The Tier 1 supplier offers a deep dive into its user-first experience within the cockpit. By Elle Farrell-Kingsley
Harman, a subsidiary of Samsung, has been working with automakers to “bring cockpits to life,” says Huibert Verhoeven, Senior Vice President for Digital Cockpits. In the case of a cockpit, the consolidated operating systems (OS) have different constraints. For example, the digital cluster requires the display to respond quickly, while an infotainment system requires it to execute a large set of applications (web browser, air conditioning, radio and video, Android or iPhone applications). This cluster is safety critical and required to be predictable, while the infotainment needs to be open and secure.
With Harman’s virtualisation process, powered by its type-1 ASIL B certified hypervisor, the key requirement is to provide a safe, flexible, and controlled means of communication. Verhoeven notes that experiences within the car have changed significantly through the years: “Our perspective on cockpits has shifted greatly due to the electrification of vehicles. The user has become much more of a focus.”
For passengers, the entertainment aspect of infotainment has been rapidly advancing to make the experience more enjoyable.
“On the infotainment side, we primarily saw the transition from the screen trying to mimic a smartphone to a set of screens—there are cars right now with up to six screens throughout the vehicle—where the information has to be presented in a way that is easily understandable and optimised for driving,” Verhoeven tells Automotive World. This is a trending industry topic, with many OEMs and suppliers looking to manage multiple screens within the vehicle across different users and displays.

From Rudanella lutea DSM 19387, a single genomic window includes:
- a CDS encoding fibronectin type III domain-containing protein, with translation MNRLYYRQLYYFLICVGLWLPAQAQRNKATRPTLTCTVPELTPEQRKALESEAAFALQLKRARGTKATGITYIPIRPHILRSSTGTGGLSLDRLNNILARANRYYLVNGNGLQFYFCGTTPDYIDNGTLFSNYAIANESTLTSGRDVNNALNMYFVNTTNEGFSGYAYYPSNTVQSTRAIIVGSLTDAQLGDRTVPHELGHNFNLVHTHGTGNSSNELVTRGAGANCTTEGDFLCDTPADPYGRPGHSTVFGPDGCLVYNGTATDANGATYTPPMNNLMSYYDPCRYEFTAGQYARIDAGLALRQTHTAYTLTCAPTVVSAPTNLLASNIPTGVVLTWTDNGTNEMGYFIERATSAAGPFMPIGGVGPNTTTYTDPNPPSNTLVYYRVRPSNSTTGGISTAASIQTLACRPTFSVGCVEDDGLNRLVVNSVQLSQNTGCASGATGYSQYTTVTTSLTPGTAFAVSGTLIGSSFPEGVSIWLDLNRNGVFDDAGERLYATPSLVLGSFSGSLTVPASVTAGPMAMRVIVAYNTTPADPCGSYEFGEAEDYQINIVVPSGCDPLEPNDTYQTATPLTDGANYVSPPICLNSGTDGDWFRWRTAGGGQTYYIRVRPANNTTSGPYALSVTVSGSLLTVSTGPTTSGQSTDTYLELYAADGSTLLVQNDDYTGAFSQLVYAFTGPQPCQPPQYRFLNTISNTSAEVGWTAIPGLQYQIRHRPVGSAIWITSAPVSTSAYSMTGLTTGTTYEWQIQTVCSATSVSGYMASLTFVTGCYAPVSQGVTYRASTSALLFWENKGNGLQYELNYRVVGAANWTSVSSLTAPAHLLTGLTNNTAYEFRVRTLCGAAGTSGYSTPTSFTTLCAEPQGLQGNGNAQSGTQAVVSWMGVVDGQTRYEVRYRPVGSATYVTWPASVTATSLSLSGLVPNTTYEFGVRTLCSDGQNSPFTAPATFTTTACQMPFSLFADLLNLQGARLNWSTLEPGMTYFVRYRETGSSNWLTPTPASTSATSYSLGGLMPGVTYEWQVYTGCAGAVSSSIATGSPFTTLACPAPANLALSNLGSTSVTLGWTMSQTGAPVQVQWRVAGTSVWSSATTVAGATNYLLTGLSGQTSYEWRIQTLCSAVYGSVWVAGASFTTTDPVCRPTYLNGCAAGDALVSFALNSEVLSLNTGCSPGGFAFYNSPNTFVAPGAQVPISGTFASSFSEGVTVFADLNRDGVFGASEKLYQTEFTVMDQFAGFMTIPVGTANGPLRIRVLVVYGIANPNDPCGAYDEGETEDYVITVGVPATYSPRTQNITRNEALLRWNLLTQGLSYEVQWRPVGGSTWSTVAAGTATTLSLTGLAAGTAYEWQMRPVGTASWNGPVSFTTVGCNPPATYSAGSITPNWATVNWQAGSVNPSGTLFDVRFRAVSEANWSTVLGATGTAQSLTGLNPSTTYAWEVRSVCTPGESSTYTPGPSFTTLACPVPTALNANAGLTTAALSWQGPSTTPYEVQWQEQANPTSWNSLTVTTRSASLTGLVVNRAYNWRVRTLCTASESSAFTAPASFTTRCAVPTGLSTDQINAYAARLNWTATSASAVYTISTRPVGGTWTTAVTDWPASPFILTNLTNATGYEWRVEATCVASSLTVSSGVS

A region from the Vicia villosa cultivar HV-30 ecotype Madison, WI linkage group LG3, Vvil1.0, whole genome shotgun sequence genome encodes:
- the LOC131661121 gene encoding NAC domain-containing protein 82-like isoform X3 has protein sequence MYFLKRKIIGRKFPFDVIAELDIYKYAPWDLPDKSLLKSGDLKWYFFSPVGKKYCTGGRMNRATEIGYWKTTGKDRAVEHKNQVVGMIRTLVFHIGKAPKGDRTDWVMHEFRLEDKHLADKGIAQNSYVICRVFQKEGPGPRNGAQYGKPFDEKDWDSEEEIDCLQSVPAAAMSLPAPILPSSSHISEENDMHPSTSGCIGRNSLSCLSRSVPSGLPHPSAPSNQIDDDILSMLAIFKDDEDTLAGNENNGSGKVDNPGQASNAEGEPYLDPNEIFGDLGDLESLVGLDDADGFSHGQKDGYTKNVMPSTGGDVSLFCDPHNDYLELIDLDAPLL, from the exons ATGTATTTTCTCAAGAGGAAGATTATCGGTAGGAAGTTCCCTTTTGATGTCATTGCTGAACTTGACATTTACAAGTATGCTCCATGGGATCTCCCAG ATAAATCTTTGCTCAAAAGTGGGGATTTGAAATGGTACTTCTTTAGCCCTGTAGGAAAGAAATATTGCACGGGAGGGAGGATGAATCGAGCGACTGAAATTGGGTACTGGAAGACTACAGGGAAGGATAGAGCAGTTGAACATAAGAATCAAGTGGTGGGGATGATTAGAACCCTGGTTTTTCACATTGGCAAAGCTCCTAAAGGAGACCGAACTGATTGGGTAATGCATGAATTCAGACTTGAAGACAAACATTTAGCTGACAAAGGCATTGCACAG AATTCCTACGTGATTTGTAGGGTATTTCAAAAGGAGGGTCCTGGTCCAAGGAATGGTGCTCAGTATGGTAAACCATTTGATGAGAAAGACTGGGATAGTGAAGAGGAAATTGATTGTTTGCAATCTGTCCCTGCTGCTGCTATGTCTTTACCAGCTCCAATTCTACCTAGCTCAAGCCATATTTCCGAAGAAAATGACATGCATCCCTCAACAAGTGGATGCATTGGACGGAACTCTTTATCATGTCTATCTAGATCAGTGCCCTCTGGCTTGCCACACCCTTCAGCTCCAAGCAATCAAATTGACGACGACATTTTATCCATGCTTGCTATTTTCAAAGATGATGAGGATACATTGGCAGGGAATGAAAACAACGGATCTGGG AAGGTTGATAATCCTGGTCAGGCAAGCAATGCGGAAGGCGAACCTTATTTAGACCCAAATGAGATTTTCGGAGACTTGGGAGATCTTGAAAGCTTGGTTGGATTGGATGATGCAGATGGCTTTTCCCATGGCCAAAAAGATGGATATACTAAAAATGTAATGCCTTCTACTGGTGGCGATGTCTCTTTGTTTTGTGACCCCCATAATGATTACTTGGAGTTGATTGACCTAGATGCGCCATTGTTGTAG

Harman’s digital cockpit works by using scalable hardware and software platforms. The flexible hardware is security operations centre (SOC) agnostic and can support up to seven displays, eight cameras, and 12 microphones, with both controller area network (CAN) and ethernet communication interfaces. Hardware modules combine with modular cluster and IVI software modules to pre-integrate leading features
But away from just entertainment, presenting insightful information, such as road updates and traffic alerts, in a non-distracting manner is an equally important part of the equation. “For the driver, the information you present can inherently be very different from the passenger’s information,” he explains. Can the screen be connected so the user can cast information to any screen, not just visually but also with audio? What if users start creating different audio zones in the vehicle—can passengers pursue individual activities while also retaining communication with everyone else? These are areas that Verhoeven’s cockpit team are researching and developing.
Security for our customers is security in the context of an inherently connected vehicle, which is where curating the apps within the cockpit also becomes important